Import of multidrug-resistant bacteria from abroad through interhospital transfers, Finland, 2010–2019

  05 October 2021

The spread of antimicrobial resistance (AMR) is strongly associated with international travel: 20–80% of visitors to high-risk regions become colonised and carry multidrug-resistant (MDR) bacteria back to their home country. In high-income countries, rising background resistance and, particularly, import of MDR bacteria into hospitals from overseas is a concern.

Compared with infections by bacteria susceptible to antibiotics, infections by resistant bacteria are associated with greater mortality, longer hospitalisation and higher costs. Colonisation by MDR bacteria, such as extended-spectrum β-lactamase-producing  (ESBL-PE), carbapenemase-producing  (CPE), meticillin-resistant  (MRSA), MDR  species (MDRACI), MDR  (MDRPA) and vancomycin-resistant  (VRE), often remains asymptomatic but increases the risk of developing an infection. Colonised individuals may spread bacteria to contacts and the broader environment. Recently, we showed that approximately half of all ESBL-PE imported by travellers carry either intestinal or extraintestinal/uropathogenic virulence genes.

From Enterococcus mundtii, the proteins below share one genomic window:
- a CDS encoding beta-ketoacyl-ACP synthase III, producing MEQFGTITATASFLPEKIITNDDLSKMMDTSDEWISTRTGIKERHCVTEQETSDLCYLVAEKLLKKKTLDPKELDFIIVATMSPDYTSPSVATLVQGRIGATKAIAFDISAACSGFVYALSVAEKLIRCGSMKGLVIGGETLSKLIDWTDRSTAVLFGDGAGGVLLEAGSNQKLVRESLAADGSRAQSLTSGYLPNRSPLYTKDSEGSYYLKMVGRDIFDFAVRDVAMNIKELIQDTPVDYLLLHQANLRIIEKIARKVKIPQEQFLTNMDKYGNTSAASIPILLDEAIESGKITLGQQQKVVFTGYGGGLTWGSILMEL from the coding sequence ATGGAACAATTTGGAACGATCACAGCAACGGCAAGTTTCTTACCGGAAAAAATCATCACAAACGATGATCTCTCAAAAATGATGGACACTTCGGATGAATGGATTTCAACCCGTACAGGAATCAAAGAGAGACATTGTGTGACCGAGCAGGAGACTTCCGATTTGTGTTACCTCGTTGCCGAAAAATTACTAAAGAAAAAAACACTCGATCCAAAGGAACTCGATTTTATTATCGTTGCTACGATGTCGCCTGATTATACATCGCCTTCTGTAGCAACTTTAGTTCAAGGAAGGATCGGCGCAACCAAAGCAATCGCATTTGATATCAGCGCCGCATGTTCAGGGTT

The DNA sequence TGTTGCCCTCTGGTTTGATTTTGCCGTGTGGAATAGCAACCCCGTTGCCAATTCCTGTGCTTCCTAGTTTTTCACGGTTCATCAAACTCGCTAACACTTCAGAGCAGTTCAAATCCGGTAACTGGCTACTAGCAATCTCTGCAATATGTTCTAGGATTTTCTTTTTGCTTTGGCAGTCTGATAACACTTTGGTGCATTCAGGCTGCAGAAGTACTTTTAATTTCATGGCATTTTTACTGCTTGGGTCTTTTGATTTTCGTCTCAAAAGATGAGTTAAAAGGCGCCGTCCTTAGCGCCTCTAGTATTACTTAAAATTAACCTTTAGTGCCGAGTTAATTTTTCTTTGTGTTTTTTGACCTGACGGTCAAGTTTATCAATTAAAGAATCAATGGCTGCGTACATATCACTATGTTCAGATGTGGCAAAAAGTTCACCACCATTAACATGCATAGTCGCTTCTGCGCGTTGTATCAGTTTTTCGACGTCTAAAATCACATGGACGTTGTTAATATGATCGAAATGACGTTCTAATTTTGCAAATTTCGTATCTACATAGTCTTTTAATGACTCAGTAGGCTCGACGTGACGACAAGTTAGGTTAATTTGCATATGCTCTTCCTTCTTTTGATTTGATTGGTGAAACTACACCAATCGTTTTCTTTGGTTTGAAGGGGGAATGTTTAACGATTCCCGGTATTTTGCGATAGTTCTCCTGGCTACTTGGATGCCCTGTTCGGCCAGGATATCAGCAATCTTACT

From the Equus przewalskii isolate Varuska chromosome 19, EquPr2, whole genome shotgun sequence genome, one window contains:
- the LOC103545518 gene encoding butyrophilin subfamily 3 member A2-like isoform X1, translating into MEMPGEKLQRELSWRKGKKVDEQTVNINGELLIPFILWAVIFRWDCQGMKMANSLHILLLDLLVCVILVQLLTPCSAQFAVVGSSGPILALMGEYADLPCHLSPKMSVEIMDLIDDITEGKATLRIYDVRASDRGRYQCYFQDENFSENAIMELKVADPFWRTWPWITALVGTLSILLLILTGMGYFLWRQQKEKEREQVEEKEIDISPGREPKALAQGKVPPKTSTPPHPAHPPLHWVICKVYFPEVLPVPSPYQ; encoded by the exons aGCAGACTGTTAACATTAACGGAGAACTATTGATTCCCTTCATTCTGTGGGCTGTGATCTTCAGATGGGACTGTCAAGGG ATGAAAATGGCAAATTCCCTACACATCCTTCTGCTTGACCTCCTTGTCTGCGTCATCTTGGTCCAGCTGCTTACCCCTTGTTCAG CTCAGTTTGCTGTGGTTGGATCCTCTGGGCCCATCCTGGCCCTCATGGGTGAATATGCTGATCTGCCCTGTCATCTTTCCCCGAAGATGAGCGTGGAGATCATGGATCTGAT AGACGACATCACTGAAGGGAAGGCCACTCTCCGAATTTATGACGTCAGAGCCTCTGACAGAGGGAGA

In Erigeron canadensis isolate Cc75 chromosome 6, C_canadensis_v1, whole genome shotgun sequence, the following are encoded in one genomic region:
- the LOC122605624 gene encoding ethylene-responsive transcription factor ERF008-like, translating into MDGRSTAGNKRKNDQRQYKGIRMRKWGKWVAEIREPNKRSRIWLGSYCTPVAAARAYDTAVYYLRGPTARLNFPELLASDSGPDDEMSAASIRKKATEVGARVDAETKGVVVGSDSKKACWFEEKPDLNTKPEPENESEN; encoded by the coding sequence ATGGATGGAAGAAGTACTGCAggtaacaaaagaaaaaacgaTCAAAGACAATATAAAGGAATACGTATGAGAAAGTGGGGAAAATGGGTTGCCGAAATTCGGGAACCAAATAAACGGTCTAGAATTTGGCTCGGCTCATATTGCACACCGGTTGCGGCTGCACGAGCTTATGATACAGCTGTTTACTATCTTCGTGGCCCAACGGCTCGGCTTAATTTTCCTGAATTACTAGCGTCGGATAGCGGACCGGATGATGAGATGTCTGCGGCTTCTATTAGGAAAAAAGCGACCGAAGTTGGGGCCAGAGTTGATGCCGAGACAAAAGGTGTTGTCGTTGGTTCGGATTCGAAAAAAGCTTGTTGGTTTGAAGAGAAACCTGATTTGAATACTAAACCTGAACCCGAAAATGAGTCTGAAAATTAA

Further reading: EuroSurveillance
Author(s): Mikael Kajova, Tamim Khawaja, Jonas Kangas, Hilda Mäkinen, Anu Kantele
Effective Surveillance   Kids and Carers  
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